Hannes: We are known for smart factory integration and offer integrated textile management systems along the textile production chain, such as spinning, weaving, knitting, dyeing, finishing, printing and inspection. For all departments, PPS, routing of orders (track and trace) or energy management is available. Existing ERP systems are integrated as well, so double entry of existing information is avoided.
Strauch: What can we expect from your company at ITMA in Barcelona?
Hannes: We will introduce a new series of our dyehouse controllers. The new series is specially designed for Industry 4.0. The open connectivity on production and machine level improves the M2M-communication. Important information for the production floor is displayed wherever required.
Strauch: Gentlemen, thank you very much for this discussion. More than 200 VDMA member companies will exhibit at ITMA end of June. We are eagerly looking forward to a fantastic and successful ITMA in Barcelona.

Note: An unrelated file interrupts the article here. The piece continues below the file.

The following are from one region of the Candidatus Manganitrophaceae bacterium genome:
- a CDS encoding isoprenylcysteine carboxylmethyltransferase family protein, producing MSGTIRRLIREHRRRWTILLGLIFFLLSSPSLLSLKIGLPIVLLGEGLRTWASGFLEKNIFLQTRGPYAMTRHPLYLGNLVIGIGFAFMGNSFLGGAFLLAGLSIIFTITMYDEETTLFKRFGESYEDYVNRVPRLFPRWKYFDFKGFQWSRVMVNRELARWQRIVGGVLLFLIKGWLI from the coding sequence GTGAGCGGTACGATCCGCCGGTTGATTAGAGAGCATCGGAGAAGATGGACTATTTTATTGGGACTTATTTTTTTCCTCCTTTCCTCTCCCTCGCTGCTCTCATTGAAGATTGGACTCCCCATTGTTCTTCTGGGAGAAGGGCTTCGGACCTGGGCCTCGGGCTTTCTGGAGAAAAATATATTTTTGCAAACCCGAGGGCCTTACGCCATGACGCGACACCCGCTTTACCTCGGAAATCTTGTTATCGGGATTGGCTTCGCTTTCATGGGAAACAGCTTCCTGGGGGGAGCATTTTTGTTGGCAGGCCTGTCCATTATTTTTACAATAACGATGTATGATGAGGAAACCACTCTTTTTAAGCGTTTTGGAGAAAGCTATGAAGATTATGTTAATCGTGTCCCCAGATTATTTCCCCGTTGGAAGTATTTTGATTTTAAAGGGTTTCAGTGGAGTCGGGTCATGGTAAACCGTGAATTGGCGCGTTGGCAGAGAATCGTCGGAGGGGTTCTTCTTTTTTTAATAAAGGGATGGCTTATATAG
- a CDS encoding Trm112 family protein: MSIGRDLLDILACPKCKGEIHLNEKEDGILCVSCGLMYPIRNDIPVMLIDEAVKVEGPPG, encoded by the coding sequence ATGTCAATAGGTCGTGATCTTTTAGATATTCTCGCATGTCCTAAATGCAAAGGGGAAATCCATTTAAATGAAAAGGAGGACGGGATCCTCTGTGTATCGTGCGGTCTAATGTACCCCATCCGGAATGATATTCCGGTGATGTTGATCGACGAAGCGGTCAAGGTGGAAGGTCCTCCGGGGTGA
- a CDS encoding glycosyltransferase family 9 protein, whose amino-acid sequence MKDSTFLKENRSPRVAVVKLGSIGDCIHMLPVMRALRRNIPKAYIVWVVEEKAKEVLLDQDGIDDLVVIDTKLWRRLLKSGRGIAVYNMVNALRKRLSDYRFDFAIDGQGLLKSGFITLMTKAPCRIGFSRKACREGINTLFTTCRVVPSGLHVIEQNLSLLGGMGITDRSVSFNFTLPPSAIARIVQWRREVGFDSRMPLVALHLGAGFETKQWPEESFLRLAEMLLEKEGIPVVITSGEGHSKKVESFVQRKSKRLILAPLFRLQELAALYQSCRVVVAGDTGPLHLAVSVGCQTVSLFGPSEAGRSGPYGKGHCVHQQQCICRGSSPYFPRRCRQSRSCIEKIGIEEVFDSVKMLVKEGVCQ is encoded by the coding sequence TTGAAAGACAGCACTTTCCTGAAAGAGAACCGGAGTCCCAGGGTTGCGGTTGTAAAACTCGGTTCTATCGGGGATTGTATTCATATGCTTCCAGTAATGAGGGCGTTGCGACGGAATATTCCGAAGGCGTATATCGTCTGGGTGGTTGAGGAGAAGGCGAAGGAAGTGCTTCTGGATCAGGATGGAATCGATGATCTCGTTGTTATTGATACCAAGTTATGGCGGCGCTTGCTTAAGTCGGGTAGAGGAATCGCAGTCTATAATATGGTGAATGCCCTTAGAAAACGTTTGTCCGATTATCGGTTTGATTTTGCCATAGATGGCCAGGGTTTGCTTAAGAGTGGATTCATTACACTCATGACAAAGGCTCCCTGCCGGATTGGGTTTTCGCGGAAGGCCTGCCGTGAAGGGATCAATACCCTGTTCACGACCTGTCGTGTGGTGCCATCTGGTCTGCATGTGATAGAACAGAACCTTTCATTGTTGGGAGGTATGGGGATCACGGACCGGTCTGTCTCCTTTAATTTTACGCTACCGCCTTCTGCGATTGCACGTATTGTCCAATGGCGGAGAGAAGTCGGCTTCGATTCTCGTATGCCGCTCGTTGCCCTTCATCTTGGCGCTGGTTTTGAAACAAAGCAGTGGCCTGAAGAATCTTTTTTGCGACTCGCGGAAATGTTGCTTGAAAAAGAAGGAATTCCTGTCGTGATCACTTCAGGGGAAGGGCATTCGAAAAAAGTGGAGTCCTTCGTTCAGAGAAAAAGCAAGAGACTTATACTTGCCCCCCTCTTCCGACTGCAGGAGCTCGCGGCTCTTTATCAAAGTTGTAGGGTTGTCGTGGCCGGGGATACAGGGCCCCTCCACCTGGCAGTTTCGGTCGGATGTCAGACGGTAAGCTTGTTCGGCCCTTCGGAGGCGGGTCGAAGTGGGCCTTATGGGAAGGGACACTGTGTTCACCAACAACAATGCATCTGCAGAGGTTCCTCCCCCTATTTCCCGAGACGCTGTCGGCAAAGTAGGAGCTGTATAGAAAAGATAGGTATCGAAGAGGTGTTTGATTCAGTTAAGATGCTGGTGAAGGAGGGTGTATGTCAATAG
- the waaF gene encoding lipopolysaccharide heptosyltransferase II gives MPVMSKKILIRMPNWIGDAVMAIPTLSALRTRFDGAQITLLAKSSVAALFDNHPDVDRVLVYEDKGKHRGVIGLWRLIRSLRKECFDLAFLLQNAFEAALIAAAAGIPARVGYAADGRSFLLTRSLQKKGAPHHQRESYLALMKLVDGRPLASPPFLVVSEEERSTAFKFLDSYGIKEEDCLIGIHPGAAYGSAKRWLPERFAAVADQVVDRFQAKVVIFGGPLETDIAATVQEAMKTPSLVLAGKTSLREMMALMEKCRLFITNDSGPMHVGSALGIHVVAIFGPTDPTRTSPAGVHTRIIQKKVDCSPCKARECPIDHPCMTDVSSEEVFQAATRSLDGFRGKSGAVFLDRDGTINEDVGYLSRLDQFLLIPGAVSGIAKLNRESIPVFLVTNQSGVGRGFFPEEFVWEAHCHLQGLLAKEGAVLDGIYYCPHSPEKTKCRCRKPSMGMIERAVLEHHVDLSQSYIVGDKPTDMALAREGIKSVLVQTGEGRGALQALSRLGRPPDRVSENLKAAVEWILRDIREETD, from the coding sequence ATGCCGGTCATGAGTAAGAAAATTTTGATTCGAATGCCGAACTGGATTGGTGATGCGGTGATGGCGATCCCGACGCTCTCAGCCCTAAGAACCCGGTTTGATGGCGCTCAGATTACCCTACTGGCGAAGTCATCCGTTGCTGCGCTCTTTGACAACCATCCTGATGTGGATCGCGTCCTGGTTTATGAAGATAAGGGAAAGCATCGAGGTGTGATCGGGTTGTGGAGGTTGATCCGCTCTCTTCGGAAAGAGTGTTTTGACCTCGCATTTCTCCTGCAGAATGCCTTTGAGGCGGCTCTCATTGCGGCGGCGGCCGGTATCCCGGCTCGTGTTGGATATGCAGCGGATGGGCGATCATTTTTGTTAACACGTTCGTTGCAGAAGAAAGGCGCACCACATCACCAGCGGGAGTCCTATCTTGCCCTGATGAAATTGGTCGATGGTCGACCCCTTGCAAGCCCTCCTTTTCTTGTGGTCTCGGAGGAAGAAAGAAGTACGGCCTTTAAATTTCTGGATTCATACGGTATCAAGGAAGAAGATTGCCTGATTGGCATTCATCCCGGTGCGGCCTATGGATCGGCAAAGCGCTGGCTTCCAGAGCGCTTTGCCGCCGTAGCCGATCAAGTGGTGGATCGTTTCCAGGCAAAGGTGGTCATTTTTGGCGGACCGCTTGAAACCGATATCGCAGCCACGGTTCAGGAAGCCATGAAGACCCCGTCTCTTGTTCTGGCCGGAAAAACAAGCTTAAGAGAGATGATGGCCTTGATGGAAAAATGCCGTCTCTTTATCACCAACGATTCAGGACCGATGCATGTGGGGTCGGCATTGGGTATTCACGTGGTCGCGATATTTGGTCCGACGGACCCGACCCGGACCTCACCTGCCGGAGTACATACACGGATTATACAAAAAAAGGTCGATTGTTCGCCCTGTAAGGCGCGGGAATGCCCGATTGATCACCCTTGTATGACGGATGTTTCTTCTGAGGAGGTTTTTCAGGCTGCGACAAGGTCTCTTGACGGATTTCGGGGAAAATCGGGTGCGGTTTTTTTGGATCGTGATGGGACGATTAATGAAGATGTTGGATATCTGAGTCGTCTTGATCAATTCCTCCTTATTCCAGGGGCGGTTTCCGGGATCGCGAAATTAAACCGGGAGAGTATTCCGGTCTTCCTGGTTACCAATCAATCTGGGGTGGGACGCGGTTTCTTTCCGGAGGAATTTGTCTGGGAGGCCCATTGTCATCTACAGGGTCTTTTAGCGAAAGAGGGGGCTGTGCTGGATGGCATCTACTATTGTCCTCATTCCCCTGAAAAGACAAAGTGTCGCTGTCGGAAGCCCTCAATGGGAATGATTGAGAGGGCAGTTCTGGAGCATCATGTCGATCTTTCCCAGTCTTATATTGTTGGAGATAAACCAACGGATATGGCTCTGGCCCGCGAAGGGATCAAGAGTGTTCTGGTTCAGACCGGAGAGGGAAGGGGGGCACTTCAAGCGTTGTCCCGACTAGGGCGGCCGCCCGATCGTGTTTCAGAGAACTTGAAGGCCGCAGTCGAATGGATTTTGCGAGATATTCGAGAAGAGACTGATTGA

With more than 3,200 members based in Germany and other EU-/EFTA-countries, VDMA is the largest network organization for mechanical engineering in Europe. VDMA was founded in November 1892 and is the most important voice for the mechanical engineering industry today. It represents the issues of the mechanical and plant engineering sector. VDMA has representative offices in Berlin and Brussels as well as liaison offices in important foreign markets and successfully accompanies its members in global markets. Expertise and support concern e.g. law, taxes, markets, economy, energy, environment, research, production, standardization, technology policy, management competences, benchmarks, training. In total, approximately 500 VDMA employees work for the members worldwide. The textile machinery part of VDMA represents some of the leading textile machine companies worldwide.